In the previous blog I discussed Low-hanging MARC fruit in the MARC21 fixed-length data fields 006, 007, and 008. These fields also contain useful data that hangs slightly higher up, but can be reached with a short ladder. The ladder rungs are constructed using the RDF Schema subPropertyOf property. This is an ontological property which takes the RDF class Property as its domain and range; in other words, it links instances of two properties:

P1 rdfs:subPropertyOf P2 – where P1 and P2 are specific properties.

The subPropertyOf property contains the inference rule or entailment that:

If P1 rdfs:subPropertyOf P2, and X P1 Y, then X P2 Y

That is, if property P1 is a sub-property of property P2, then a machine can entail a triple using property P2 with the same subject and object as any triple using property P1.

There is a lot of semantic overlap in the MARC21 fields. For example, field 006 positions 01-17 relate to positions 18-34 in one of the field 008 configurations; they use the same values. 006 is used in cases when an item has multiple characteristics that cannot be coded in field 008. There is no semantic difference between the 006 and 008 data – a multi-component item may be catalogued as a whole using 008 for the main component and 006 for other components, or each component may be catalogued separately with its own 008 field.

We can aggregate this data by declaring sub-property relationships between corresponding 006 and 008 “level 0″ properties and a new common super-property:

E.g. Create a new property M00Aud with label “Target audience”, and declare M006a05 (“Target audience of Language material”),┬áM006t05 (“Target audience of Manuscript language material”) and M008BK22 (“Target audience of Books”) as sub-properties:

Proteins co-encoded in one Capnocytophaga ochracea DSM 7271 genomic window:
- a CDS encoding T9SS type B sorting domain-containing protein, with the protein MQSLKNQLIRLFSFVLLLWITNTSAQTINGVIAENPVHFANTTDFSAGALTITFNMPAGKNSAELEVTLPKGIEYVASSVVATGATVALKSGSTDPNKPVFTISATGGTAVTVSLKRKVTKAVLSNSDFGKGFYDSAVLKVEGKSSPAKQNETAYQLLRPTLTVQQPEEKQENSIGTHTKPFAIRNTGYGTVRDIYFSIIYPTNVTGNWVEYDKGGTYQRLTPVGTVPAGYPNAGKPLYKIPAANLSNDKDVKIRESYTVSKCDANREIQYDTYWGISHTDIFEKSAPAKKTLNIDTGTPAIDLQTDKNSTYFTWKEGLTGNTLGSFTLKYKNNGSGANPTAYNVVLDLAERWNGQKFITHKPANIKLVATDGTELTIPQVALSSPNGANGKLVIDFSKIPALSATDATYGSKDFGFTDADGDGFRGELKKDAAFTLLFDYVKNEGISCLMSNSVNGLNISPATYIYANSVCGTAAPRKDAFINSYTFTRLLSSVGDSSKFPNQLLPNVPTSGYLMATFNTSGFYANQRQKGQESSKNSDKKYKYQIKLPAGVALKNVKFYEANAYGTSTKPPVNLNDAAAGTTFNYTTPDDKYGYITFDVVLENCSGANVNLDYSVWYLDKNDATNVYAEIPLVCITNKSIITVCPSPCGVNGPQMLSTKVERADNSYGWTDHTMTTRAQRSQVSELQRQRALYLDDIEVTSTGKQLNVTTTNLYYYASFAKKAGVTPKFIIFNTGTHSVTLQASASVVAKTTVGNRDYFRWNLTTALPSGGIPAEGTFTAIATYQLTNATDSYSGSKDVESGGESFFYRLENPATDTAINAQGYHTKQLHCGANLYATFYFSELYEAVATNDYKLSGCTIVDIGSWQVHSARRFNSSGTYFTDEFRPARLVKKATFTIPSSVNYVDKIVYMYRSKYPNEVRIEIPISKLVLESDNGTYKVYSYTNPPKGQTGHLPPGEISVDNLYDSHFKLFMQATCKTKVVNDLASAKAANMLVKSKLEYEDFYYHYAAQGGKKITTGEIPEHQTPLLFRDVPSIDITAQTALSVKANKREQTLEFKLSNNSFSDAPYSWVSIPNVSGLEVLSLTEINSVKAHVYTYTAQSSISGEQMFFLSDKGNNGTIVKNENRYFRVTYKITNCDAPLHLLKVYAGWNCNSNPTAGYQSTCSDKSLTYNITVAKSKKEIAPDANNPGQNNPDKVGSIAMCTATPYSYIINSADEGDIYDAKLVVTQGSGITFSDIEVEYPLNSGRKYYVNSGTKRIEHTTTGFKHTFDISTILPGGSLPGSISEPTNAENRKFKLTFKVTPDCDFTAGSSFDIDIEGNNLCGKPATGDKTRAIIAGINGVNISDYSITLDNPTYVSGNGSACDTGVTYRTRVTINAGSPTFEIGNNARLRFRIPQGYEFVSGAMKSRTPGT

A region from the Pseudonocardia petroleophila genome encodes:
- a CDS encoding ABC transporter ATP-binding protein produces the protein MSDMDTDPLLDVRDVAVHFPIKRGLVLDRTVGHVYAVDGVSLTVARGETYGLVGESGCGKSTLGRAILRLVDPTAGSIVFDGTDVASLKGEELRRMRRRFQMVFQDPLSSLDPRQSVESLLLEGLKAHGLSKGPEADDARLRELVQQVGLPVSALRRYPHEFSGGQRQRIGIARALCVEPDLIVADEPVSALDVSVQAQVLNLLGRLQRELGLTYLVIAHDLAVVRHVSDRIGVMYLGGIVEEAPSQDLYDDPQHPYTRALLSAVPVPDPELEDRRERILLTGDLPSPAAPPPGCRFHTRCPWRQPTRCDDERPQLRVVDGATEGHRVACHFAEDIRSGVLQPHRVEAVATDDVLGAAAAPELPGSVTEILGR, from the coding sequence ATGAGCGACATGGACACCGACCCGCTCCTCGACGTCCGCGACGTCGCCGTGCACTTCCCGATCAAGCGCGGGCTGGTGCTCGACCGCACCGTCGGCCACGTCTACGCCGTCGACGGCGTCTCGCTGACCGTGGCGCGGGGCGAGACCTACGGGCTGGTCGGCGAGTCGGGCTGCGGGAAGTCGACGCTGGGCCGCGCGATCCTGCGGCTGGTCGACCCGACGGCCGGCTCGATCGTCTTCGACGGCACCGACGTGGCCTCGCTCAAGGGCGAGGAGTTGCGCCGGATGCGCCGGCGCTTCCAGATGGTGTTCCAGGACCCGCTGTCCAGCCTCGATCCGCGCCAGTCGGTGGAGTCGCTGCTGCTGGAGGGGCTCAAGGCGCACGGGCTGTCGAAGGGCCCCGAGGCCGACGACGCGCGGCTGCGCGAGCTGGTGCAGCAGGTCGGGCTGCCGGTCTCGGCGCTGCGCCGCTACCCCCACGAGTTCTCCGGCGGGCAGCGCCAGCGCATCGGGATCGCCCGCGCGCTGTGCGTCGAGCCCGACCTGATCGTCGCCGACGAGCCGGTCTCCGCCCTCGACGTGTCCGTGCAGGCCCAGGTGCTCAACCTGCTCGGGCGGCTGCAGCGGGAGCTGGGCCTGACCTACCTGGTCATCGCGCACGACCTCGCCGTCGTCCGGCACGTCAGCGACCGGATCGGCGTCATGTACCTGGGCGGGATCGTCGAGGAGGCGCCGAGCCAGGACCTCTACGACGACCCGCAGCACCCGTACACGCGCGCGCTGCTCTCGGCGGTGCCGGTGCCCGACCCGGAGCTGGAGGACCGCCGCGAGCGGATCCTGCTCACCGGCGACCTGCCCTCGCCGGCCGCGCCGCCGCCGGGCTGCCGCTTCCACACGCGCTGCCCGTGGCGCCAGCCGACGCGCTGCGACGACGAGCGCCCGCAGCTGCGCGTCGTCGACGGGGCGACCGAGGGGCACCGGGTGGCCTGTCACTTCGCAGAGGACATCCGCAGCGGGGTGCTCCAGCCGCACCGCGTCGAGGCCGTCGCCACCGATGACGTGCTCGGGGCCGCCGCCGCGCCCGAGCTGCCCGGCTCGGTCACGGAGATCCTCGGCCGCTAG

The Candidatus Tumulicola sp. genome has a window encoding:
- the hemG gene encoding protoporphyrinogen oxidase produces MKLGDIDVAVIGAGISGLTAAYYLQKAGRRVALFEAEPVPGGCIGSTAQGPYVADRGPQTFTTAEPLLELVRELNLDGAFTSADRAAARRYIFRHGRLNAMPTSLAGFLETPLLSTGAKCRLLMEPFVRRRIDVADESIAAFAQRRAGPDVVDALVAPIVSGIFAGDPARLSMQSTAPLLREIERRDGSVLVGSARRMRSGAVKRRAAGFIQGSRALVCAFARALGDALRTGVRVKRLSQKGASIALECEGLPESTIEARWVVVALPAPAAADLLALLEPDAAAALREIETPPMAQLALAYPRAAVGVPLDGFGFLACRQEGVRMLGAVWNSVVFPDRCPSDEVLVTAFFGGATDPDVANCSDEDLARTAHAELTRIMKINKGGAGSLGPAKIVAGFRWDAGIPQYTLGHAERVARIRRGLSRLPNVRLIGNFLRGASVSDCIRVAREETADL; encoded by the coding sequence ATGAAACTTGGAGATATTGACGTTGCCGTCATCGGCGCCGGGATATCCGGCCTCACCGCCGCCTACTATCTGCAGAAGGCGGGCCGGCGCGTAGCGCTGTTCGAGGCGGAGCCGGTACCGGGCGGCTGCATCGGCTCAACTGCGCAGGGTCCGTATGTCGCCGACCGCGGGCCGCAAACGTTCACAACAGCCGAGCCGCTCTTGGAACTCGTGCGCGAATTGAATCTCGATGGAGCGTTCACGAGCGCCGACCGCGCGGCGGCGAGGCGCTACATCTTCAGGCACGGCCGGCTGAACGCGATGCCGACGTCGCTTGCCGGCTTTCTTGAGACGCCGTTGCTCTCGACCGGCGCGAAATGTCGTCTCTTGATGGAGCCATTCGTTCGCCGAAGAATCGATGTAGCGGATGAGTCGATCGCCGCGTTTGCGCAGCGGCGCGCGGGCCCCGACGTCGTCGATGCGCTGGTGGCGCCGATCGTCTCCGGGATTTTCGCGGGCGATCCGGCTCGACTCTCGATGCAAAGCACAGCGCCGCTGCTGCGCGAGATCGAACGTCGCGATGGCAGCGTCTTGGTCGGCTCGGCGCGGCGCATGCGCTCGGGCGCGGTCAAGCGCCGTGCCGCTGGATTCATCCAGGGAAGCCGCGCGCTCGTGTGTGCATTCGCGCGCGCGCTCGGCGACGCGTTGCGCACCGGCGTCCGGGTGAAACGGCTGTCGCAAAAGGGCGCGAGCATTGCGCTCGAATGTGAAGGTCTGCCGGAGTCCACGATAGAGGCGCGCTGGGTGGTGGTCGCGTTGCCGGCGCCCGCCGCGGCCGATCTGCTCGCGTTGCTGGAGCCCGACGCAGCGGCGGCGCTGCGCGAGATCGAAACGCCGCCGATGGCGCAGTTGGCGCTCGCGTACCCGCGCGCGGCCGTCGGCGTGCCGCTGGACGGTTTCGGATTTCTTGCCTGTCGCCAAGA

@prefix m2100x: <http://marc21rdf.info/elements/00X/>.
@prefix m21plus: <http://marc21rdf.info/elements/.../>.
m21plus:M00Aud rdfs:label "Target audience" .
m2100x:M006a05 rdfs:subPropertyOf m21plus:M00Aud .
m2100x:M006t05 rdfs:subPropertyOf m21plus:M00Aud .
m2100x:M008BK22 rdfs:subPropertyOf m21plus:M00Aud .

A machine can use this RDF graph to entail new triples from existing data:

ex:1 m2100x:M006a05 m21terms:commonaud#j .
=> ex:1 m21plus:M00Aud m21terms:commonaud#j .
ex:2 m2100x:M006t05 m21terms:commonaud#e .
=> ex:2 m21plus:M00Aud m21terms:commonaud#e .
ex:3 m2100x:M008BK22 m21terms:commonaud#g .
=> ex:3 m21plus:M00Aud m21terms:commonaud#g .

RDF graphs of data triples and entailments (dotted lines)

RDF graphs of data triples and entailments (dotted lines)

Here, three different resources (ex:1, ex:2, ex:3) have target audience data stored in three different MARC21 fixed-length fields. The entailed triples store the data using a common property that encompasses the semantic of the level 0 properties by discarding their differences, which are the material categories. Each entailed triple states “This resource has target audience …”, dropping the distinction of material category which is unnecessary for this metadata attribute.